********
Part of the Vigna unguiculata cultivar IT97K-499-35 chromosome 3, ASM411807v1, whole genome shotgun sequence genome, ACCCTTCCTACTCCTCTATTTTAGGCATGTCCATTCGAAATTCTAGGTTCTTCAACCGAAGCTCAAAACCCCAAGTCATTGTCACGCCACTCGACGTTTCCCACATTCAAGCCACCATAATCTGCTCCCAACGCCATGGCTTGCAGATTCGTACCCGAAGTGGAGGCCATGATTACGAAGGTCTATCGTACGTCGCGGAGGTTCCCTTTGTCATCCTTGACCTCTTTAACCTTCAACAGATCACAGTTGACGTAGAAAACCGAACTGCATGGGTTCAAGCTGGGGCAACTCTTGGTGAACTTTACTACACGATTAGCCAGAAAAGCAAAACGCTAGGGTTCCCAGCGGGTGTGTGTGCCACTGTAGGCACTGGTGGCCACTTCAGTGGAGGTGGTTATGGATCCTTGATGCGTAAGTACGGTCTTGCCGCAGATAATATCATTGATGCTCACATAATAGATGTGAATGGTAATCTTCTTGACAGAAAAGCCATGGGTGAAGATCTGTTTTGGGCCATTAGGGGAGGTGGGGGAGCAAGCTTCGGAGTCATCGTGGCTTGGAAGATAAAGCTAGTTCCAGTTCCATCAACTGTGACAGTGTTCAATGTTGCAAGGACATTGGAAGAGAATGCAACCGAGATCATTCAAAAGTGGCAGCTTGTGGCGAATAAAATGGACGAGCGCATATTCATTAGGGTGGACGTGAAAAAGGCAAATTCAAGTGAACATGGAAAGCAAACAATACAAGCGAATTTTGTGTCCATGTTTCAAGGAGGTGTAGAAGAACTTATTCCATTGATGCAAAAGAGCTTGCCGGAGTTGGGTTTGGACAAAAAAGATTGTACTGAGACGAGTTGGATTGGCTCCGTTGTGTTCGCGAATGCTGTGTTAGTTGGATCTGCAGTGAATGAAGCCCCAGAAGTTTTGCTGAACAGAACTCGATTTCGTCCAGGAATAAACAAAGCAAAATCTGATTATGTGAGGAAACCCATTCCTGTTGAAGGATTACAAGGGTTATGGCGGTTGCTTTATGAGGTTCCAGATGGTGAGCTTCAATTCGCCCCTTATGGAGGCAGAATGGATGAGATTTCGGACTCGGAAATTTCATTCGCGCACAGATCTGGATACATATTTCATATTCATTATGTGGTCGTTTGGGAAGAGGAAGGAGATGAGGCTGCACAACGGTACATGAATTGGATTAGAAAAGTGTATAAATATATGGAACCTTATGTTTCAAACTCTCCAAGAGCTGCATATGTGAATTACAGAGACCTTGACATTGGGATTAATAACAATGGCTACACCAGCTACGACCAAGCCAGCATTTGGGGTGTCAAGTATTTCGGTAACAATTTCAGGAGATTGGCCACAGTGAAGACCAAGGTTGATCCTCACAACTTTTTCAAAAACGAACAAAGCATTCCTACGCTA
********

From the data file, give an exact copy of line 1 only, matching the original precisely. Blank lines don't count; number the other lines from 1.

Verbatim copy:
Part of the Vigna unguiculata cultivar IT97K-499-35 chromosome 3, ASM411807v1, whole genome shotgun sequence genome, ACCCTTCCTACTCCTCTATTTTAGGCATGTCCATTCGAAATTCTAGGTTCTTCAACCGAAGCTCAAAACCCCAAGTCATTGTCACGCCACTCGACGTTTCCCACATTCAAGCCACCATAATCTGCTCCCAACGCCATGGCTTGCAGATTCGTACCCGAAGTGGAGGCCATGATTACGAAGGTCTATCGTACGTCGCGGAGGTTCCCTTTGTCATCCTTGACCTCTTTAACCTTCAACAGATCACAGTTGACGTAGAAAACCGAACTGCATGGGTTCAAGCTGGGGCAACTCTTGGTGAACTTTACTACACGATTAGCCAGAAAAGCAAAACGCTAGGGTTCCCAGCGGGTGTGTGTGCCACTGTAGGCACTGGTGGCCACTTCAGTGGAGGTGGTTATGGATCCTTGATGCGTAAGTACGGTCTTGCCGCAGATAATATCATTGATGCTCACATAATAGATGTGAATGGTAATCTTCTTGACAGAAAAGCCATGGGTGAAGATCTGTTTTGGGCCATTAGGGGAGGTGGGGGAGCAAGCTTCGGAGTCATCGTGGCTTGGAAGATAAAGCTAGTTCCAGTTCCATCAACTGTGACAGTGTTCAATGTTGCAAGGACATTGGAAGAGAATGCAACCGAGATCATTCAAAAGTGGCAGCTTGTGGCGAATAAAATGGACGAGCGCATATTCATTAGGGTGGACGTGAAAAAGGCAAATTCAAGTGAACATGGAAAGCAAACAATACAAGCGAATTTTGTGTCCATGTTTCAAGGAGGTGTAGAAGAACTTATTCCATTGATGCAAAAGAGCTTGCCGGAGTTGGGTTTGGACAAAAAAGATTGTACTGAGACGAGTTGGATTGGCTCCGTTGTGTTCGCGAATGCTGTGTTAGTTGGATCTGCAGTGAATGAAGCCCCAGAAGTTTTGCTGAACAGAACTCGATTTCGTCCAGGAATAAACAAAGCAAAATCTGATTATGTGAGGAAACCCATTCCTGTTGAAGGATTACAAGGGTTATGGCGGTTGCTTTATGAGGTTCCAGATGGTGAGCTTCAATTCGCCCCTTATGGAGGCAGAATGGATGAGATTTCGGACTCGGAAATTTCATTCGCGCACAGATCTGGATACATATTTCATATTCATTATGTGGTCGTTTGGGAAGAGGAAGGAGATGAGGCTGCACAACGGTACATGAATTGGATTAGAAAAGTGTATAAATATATGGAACCTTATGTTTCAAACTCTCCAAGAGCTGCATATGTGAATTACAGAGACCTTGACATTGGGATTAATAACAATGGCTACACCAGCTACGACCAAGCCAGCATTTGGGGTGTCAAGTATTTCGGTAACAATTTCAGGAGATTGGCCACAGTGAAGACCAAGGTTGATCCTCACAACTTTTTCAAAAACGAACAAAGCATTCCTACGCTA